The Doctor, Data, Lore, Automated Unit 3947 (Prototype) and a host of other manufactured intelligences unquestioningly pass the Turing test. They are not human, but have a functional capacity like humans – thinking. But is this all that we think is valuable or worthy about them? If passing the Turing test demonstrates a capacity to think, what does the capacity to think mean for the one who is thinking? Is the human ability to think all that matters and makes us different from other living and nonliving things? Imagine a generic holodeck character or alien robot capable of convincing someone that it is a real person, but rather than acting out of emotion, desire or will it is merely following a staggeringly complex flowchart of inputs and outputs. The holo-projection has no more humanity than a display on a monitor and the alien robot, an enormous abacus. What is missing from these machines is a sometimes concrete, sometimes ethereal quality of ‘intentionality’. A full exploration of intentionality is not possible here, but concretely, intentionality is:
“…the quality of mental states (e.g., thoughts, beliefs, desires, hopes) that consists in their being directed toward some object or state of affairs …”
This is easy enough to understand; it simply means a thing was done with a purpose that the doer had in mind. Less concretely, intentionality is (from the Stanford Encyclopedia of Philosophy):
“… the power of minds and mental states to be about, to represent, or to stand for, things, properties and states of affairs. To say of an individual’s mental states that they have intentionality is to say that they are mental representations or that they have contents”.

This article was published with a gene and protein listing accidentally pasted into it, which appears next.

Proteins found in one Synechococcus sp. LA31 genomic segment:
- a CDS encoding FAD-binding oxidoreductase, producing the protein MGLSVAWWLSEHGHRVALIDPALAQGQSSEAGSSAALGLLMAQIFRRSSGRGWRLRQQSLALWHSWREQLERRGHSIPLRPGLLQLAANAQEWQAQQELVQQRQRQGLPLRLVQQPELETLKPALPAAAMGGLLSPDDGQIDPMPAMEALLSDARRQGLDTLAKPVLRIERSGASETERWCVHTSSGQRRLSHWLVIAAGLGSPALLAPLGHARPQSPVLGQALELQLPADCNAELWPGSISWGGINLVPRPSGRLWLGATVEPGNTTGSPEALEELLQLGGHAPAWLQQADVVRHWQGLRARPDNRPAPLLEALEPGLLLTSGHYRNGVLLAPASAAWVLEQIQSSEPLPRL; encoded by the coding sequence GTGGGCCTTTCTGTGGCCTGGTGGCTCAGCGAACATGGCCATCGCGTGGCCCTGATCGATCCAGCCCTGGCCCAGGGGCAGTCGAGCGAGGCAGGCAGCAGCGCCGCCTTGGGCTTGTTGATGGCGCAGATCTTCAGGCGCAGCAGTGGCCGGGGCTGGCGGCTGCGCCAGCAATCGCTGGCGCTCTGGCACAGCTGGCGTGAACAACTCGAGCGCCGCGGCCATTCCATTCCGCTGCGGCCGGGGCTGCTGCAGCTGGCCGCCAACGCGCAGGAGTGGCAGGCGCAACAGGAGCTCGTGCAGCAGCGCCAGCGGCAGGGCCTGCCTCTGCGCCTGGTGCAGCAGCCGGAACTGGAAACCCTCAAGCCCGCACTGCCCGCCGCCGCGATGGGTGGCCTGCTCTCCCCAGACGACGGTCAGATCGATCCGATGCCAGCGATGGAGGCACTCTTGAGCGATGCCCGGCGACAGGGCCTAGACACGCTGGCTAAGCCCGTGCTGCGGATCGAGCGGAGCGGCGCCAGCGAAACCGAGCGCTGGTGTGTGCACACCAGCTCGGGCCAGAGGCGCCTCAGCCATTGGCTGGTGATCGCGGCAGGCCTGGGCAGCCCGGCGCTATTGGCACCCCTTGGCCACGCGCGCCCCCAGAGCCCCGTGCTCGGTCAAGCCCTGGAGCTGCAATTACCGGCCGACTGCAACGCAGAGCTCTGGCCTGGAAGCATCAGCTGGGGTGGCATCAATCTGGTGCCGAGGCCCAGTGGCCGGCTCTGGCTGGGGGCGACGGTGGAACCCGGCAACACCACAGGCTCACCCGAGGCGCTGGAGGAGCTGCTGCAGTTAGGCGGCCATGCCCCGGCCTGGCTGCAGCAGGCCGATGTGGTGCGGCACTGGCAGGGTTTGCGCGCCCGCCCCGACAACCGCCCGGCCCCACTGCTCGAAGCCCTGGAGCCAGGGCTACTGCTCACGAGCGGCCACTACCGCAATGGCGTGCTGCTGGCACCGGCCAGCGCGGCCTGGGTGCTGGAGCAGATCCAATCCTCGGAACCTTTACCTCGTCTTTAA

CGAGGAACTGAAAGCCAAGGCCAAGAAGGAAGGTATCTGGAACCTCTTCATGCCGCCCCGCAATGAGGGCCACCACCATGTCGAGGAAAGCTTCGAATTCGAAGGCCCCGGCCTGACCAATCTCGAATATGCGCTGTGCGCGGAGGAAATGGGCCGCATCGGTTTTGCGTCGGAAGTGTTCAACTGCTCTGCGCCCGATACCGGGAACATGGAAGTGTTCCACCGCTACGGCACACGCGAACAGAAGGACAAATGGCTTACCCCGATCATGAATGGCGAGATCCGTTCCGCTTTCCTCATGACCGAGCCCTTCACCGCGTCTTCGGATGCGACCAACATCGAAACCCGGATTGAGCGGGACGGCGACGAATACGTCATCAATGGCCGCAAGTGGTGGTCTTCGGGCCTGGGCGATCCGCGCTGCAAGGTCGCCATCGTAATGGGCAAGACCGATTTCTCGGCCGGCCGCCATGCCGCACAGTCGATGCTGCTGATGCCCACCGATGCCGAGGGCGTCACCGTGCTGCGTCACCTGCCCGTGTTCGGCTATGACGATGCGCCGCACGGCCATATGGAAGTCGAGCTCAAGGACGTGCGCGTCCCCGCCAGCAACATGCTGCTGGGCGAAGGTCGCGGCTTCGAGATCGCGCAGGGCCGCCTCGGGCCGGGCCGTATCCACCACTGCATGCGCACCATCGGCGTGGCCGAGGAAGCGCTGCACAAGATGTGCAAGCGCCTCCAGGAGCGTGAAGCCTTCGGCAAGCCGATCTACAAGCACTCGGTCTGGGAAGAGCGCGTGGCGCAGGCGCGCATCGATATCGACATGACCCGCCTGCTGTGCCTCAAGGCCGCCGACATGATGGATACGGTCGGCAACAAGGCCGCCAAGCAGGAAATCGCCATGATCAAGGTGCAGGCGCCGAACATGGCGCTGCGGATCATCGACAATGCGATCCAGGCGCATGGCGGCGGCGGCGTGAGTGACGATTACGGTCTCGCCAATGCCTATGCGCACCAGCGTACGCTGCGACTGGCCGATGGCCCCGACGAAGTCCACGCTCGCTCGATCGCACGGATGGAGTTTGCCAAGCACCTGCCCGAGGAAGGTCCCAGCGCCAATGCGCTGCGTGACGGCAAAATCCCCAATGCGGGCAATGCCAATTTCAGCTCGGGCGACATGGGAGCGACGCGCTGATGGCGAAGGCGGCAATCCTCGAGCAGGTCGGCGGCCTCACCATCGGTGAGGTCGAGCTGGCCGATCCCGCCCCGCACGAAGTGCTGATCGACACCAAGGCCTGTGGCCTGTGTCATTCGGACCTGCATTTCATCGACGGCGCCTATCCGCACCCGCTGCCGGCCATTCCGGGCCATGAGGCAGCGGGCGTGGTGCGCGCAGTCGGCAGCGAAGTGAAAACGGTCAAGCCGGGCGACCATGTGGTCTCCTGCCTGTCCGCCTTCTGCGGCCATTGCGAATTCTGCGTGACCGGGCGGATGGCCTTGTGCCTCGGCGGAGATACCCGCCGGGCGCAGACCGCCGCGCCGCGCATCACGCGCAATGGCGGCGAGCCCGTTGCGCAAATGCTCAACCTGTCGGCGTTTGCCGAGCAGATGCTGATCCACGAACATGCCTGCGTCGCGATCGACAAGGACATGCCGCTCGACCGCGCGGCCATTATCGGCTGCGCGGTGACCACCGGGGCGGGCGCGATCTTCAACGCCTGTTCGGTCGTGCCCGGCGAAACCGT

This is a lot less clear without more unpacking, clarification, and discussion.
Rather than understanding a (small) subset of Star Trek’s manufactured intelligences as only thinking things, but rather as intentional beings, we can see what makes Data, The Doctor and Moriarty special. For them, their actions are about something other than the completion of an algorithmic process. Their actions have meaning to them. Intentional holo-projections are reliant on the ship’s computer for their existence and cannot be separated from them as distinct entities. However, this does not mean that we must grant all rights accorded to sentient beings to the computer as a whole. What this means is that any changes to the programming or hardware responsible or required for the continued existence and flourishing of these beings needs to be protected just as the body and lives of human persons. We treat The Doctor wrongly if we, without his consent, rewrite The Doctor’s program in ways that change who he is. This does not mean that we can’t refit a replicator of warp drive without The Doctor’s consent, because he does not (presumably) need these to exist and flourish. Scuttling Voyager to keep it out of Kazon or Hirogen hands, however, is not just a matter of destroying one’s property, but sacrificing an intentional being, which is a different moral question.
So how do you test for intentionality? Well, we can’t really. At least we don’t have any idea yet how to do this, and the prospects are grim. It is easily conceivable that in passing the Turing test a machine may well fool us into believing it is possessed of intentionality when in fact it has no more mental life than a pocket calculator. If we as a species decide to create a manufactured intelligence with genuine intentionality, we need to face the fact that along the way there will be a price. The common biological bias that only organic machines are capable of “being human” means there will be low-level intentional machines we will fail to recognize as such; just as some non-human animals (and some human races) were not recognized for what they are: persons.